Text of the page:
It was a strange setting for a meeting that would have made headlines in the world's largest country.
In an unfinished office inside Twin Rinks, the relatively new skating facility in East Meadow, there sat the two men who currently are the most visible proponents of hockey in China.
Charles Wang is well known around here, of course. He's owned the Islanders for 15 years now.
He's known in China, too, but more for his efforts to promote the game he grew to love after leaving Shanghai at age 8 with his family to begin anew in Queens.
Wang has spent more than $4 million on Project Hope, a program he started a decade ago to get children in Heilongjiang province of China better education and a better chance at playing hockey.
In Harbin and Qiqihar, two of the larger cities in Heilongjiang, the northeastern-most corner of China, there are new hockey rinks built by Wang's foundation.
Across the table in that Twin Rinks office sat Andong Song, known as Misha, along with his parents. The 18-year-old Song, a defenseman drafted in the sixth round by the Islanders two weekends ago, represents the promise of Chinese hockey.
He's a pioneer: the first Chinese-born player ever drafted in the NHL. His hockey odyssey has taken him all over the world, from speed-skating ovals in his native Beijing to suburban Toronto to central New Jersey and now, this past week, to the Islanders' prospect camp and a sitdown with the owner.
"He's trying to help Chinese hockey, just like me and the rest of the players over there," Misha said. "Drafting me is a start, but it's not close to done yet. We have to get more people following the sport, playing hockey. That's how we'll get going."
Yu Song and Bei Gao, Misha's parents, made the decision to move the family to Oakville, Ontario, when Misha was 10. Yu Song is a real estate developer in China and traveled back and forth to Canada every other month while his wife adjusted to life in a very different place with three children.
Plus she had all the usual hockey mom responsibilities. Misha left for The Lawrenceville School, a prep school in New Jersey, at age 15, but the family remained in Oakville.
"We are very excited. It's a big gift for Misha and for us," Yu Song said. "Especially for his mother, bringing him to the rinks for 13 years every day. It's a big honor."
The Songs spoke through an interpreter, Longmou Li, who also is playing a role in China's efforts to expand hockey. He is an analyst for the state-run CCTV, having previously taken up the sport while studying in Edmonton. He has coached in Beijing.
It was Li and his camera crew who documented Misha Song's draft moment two weekends ago in Florida -- certainly the first sixth-round pick ever to have his every move recorded and watched by 2.5 million viewers back home.
And Li has been at prospect camp with his crew, gathering more footage for a program that will air ahead of a big day for China, July 31, when the International Olympic Committee selects the host city for the 2022 Winter Games. It is between Beijing and Almaty, Kazakhstan. Misha Song will be part of the delegation to the event.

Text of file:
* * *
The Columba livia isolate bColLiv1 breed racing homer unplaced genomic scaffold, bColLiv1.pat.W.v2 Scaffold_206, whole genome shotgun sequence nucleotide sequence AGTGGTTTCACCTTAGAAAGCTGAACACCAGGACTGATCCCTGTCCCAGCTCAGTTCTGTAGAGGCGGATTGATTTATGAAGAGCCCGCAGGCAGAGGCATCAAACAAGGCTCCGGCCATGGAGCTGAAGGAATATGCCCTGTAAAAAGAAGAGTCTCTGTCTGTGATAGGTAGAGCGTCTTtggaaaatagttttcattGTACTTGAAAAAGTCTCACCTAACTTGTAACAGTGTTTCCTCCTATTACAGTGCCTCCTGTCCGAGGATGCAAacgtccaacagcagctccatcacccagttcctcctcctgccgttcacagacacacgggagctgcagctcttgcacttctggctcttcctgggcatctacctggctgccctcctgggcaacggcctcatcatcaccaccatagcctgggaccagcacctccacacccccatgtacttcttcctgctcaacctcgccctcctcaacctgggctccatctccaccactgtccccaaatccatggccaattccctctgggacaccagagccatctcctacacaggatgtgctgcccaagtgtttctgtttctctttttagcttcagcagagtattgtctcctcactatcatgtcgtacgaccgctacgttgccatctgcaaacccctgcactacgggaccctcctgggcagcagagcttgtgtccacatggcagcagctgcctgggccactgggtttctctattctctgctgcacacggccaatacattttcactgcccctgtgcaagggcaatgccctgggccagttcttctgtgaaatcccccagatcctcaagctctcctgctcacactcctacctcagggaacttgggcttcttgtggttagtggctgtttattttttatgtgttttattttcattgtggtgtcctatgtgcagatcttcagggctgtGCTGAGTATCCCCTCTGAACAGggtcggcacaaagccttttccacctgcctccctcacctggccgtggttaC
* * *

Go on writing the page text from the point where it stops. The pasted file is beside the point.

It's a lot for anyone. It's even more for an 18-year-old just trying to get his feet wet at his first pro camp.
"It's nice to see his composure," Wang said. "He knows it's symbolic right now -- it's just starting for him. But he is mature and he handles it very well."
Wang's efforts to grow hockey in China include the Lighthouse tournament, an event held every winter on Long Island. He pays for a team from Project Hope to fly over, along with teams from Finland, Sweden and Japan, to play in a tournament with teams from the Junior Islanders program.
It was held at Nassau Coliseum each of the previous nine years. There won't be a 10th tournament there, but it will be on Long Island, not in Brooklyn, this coming January.
"It'll be in Long Island, yes," Wang said. "Where we play our games is in Barclays Center. But we'll continue our association on Long Island. That will always be there."
Misha Song knew of Wang's work in Heilongjiang -- Harbin is a 90-minute flight from Beijing -- long before he made the move to North America. "We played against the Project Hope teams a few times," Song said. "They're good."
But Chinese hockey is not to the point that players can stay in China to develop well enough to compete on the international stage. New rinks are going up -- Yu Song is developing one in Beijing -- and there may be more youngsters like Misha Song who come to North America or Europe to play, but China still is ranked 38th of 50 countries in the IIHF World Rankings. Mexico is 32nd.
However, Song's being drafted is a big step forward. This meeting in East Meadow is another step forward. The only Chinese-born owner in the NHL and the only Chinese-born draftee in the NHL, making progress in different ways.
"It's definitely special, nothing that I expected," Misha Song said. "I didn't expect all the attention, but I'm learning to deal with it. It's a little pressure on me and my family, but I think it's good pressure."
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